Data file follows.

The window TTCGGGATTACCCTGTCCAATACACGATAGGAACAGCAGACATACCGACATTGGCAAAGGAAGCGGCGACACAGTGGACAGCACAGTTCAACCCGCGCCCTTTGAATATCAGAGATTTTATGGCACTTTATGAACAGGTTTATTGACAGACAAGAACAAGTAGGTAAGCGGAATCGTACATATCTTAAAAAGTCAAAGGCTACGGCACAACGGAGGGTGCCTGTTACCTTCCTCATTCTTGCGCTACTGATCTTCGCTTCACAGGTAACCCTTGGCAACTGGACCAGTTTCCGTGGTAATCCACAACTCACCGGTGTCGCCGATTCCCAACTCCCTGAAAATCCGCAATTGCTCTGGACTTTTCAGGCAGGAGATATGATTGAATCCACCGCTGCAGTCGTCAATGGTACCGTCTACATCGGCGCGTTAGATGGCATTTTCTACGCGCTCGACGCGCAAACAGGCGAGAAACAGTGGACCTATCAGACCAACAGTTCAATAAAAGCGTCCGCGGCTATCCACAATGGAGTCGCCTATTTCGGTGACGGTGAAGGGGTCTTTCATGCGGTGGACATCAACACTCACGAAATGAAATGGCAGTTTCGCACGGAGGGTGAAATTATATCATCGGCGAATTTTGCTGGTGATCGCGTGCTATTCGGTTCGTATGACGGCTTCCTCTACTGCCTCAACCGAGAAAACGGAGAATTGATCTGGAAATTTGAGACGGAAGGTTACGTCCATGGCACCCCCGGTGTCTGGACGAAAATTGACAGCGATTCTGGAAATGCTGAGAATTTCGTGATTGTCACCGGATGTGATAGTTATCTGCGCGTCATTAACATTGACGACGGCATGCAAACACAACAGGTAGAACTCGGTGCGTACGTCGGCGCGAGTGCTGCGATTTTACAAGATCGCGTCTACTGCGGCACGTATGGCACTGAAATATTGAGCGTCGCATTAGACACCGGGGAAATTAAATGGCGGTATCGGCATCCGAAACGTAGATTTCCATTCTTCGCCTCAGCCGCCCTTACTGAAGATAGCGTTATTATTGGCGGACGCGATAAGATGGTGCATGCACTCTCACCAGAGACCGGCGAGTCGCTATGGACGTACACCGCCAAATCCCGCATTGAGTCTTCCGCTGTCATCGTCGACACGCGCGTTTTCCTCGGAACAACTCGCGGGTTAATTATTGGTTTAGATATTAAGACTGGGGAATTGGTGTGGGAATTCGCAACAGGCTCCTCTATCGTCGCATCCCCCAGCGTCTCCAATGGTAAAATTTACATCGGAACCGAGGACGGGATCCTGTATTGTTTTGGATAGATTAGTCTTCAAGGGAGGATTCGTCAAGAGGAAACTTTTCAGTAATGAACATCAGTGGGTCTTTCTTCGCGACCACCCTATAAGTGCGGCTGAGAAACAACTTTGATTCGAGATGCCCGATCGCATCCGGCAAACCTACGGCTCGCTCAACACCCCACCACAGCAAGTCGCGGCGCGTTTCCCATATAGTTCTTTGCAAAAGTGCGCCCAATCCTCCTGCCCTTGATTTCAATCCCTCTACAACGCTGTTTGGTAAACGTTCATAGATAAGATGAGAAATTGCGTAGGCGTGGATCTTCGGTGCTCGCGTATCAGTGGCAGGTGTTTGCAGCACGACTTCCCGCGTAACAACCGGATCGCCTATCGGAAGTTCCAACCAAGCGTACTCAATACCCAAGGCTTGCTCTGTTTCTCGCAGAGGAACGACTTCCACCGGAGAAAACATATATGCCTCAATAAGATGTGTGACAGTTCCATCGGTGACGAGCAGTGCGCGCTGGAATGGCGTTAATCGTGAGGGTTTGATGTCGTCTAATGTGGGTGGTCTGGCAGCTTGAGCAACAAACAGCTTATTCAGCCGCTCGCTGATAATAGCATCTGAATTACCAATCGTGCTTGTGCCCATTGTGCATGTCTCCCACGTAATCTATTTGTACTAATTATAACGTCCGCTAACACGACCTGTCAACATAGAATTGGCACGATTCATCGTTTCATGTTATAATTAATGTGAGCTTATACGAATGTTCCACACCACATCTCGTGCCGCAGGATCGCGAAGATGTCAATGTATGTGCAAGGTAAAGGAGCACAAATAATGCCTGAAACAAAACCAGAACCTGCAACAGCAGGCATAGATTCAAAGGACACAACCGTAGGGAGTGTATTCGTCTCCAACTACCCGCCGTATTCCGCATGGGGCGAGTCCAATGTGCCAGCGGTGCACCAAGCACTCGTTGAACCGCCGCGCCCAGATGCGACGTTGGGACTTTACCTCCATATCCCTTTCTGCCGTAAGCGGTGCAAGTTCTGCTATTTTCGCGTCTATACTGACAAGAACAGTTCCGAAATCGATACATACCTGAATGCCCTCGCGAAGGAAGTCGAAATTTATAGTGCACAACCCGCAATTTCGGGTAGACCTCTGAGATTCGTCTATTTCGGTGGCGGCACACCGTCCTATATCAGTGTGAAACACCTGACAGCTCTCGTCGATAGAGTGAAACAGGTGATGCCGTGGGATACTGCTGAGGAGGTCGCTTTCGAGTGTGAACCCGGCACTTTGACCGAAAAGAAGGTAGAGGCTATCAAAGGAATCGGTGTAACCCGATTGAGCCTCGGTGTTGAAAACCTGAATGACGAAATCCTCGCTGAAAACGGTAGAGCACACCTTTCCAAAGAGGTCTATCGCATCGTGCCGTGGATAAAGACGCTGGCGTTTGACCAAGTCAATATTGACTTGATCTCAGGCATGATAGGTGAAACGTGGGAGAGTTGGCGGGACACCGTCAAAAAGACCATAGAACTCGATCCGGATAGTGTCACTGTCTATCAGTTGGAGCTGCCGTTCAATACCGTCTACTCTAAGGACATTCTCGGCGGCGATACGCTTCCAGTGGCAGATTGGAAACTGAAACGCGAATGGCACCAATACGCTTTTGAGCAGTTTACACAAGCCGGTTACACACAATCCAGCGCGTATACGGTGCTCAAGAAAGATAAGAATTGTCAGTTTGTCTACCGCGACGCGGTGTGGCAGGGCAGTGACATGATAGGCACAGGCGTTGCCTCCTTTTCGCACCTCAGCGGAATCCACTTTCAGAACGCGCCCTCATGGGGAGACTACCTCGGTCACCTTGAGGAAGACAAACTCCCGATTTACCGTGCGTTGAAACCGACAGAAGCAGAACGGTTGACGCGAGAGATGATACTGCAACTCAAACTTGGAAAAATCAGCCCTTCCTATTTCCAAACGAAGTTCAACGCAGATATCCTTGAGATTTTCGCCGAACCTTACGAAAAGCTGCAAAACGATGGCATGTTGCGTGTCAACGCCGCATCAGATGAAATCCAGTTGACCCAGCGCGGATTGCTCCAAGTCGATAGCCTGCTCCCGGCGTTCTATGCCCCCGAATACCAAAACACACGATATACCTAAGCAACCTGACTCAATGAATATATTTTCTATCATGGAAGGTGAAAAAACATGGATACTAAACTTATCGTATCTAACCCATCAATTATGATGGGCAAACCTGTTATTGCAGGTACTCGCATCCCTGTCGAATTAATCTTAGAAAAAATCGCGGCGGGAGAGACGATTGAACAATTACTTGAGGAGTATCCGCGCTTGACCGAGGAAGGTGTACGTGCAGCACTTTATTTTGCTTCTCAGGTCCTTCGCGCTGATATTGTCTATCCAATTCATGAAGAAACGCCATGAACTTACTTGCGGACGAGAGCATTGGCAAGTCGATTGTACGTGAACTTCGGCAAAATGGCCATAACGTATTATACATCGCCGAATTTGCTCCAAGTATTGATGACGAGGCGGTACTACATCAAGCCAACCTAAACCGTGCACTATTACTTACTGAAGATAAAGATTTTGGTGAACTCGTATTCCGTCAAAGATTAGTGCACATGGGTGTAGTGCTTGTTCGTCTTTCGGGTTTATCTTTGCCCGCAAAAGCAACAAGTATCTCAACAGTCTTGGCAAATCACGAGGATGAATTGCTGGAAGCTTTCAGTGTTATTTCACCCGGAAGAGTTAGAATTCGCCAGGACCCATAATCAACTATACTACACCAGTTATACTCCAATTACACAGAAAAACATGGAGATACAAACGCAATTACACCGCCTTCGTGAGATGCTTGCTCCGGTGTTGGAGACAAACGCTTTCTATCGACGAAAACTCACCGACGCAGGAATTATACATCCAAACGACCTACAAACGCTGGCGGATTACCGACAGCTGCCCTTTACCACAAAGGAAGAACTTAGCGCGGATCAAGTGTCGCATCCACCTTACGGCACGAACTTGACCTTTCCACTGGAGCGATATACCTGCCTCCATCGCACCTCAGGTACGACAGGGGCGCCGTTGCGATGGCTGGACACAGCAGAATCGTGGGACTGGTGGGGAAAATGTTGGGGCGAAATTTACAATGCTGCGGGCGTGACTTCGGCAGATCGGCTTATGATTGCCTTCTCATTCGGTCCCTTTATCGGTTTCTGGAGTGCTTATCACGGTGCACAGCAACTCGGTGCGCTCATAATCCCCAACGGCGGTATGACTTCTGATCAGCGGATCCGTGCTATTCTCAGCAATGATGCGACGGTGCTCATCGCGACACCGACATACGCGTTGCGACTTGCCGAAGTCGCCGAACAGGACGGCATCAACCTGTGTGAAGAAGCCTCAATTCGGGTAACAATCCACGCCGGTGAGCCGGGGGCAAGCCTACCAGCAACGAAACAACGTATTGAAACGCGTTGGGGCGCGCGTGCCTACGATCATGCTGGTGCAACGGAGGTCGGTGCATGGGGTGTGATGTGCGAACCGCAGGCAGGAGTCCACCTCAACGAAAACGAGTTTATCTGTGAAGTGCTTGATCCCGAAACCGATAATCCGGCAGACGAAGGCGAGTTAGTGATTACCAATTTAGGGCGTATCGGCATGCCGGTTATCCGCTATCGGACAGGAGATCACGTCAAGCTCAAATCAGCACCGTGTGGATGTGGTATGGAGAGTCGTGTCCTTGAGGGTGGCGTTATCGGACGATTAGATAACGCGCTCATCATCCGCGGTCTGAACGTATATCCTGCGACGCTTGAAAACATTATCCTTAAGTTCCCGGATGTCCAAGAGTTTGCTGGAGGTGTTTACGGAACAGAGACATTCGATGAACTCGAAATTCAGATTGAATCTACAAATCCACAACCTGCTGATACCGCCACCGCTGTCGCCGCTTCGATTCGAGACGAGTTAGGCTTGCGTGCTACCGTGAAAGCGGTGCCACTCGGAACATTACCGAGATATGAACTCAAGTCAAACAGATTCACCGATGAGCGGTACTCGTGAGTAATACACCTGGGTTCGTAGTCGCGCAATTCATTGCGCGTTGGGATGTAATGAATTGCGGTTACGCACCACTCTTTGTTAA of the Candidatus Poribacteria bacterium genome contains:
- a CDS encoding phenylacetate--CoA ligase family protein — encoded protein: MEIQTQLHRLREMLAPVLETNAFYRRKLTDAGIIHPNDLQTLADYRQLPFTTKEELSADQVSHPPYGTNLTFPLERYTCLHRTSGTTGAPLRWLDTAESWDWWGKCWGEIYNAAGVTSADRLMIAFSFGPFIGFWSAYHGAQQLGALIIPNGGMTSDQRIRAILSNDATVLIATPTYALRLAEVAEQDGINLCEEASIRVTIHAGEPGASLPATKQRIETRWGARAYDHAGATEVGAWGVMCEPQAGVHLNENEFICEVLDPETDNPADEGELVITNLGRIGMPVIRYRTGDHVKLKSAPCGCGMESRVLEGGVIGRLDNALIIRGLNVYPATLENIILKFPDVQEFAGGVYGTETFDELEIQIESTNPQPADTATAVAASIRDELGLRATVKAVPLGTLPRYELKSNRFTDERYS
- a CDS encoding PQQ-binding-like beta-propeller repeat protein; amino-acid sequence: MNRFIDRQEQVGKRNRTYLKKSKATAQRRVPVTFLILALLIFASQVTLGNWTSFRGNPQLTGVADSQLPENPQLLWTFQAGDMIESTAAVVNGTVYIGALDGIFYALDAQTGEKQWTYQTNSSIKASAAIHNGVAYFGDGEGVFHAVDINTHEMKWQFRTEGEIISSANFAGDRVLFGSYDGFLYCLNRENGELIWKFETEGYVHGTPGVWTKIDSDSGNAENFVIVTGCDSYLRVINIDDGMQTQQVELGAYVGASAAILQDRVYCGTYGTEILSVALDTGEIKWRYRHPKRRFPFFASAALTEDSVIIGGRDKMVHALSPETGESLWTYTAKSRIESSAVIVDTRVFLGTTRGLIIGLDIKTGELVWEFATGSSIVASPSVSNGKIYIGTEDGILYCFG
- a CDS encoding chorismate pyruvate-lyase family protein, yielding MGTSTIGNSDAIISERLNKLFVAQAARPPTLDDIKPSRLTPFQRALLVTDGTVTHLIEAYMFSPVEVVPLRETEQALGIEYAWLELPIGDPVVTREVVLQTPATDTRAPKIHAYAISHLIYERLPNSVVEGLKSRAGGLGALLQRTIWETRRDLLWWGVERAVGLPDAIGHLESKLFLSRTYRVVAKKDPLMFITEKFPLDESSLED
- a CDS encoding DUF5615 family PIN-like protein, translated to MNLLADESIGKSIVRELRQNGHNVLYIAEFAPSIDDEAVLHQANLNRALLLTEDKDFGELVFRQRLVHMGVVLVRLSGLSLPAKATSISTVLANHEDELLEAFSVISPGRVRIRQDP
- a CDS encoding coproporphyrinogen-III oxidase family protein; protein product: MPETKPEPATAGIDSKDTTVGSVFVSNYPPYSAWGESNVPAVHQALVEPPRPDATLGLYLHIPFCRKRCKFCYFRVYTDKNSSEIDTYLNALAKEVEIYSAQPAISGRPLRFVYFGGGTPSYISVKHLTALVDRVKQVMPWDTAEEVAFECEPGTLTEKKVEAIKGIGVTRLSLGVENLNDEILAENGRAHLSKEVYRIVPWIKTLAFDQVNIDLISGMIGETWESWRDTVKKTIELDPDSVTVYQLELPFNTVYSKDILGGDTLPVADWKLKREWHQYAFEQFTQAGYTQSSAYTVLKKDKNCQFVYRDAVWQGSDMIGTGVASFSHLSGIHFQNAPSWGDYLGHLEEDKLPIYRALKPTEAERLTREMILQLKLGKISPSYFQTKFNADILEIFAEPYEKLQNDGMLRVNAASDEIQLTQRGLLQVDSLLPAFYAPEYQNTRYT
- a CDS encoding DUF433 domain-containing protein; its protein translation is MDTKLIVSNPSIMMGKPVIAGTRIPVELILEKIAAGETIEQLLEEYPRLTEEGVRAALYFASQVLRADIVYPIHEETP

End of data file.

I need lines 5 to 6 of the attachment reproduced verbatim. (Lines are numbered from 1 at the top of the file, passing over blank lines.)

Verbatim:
- a CDS encoding DUF5615 family PIN-like protein, translated to MNLLADESIGKSIVRELRQNGHNVLYIAEFAPSIDDEAVLHQANLNRALLLTEDKDFGELVFRQRLVHMGVVLVRLSGLSLPAKATSISTVLANHEDELLEAFSVISPGRVRIRQDP
- a CDS encoding coproporphyrinogen-III oxidase family protein; protein product: MPETKPEPATAGIDSKDTTVGSVFVSNYPPYSAWGESNVPAVHQALVEPPRPDATLGLYLHIPFCRKRCKFCYFRVYTDKNSSEIDTYLNALAKEVEIYSAQPAISGRPLRFVYFGGGTPSYISVKHLTALVDRVKQVMPWDTAEEVAFECEPGTLTEKKVEAIKGIGVTRLSLGVENLNDEILAENGRAHLSKEVYRIVPWIKTLAFDQVNIDLISGMIGETWESWRDTVKKTIELDPDSVTVYQLELPFNTVYSKDILGGDTLPVADWKLKREWHQYAFEQFTQAGYTQSSAYTVLKKDKNCQFVYRDAVWQGSDMIGTGVASFSHLSGIHFQNAPSWGDYLGHLEEDKLPIYRALKPTEAERLTREMILQLKLGKISPSYFQTKFNADILEIFAEPYEKLQNDGMLRVNAASDEIQLTQRGLLQVDSLLPAFYAPEYQNTRYT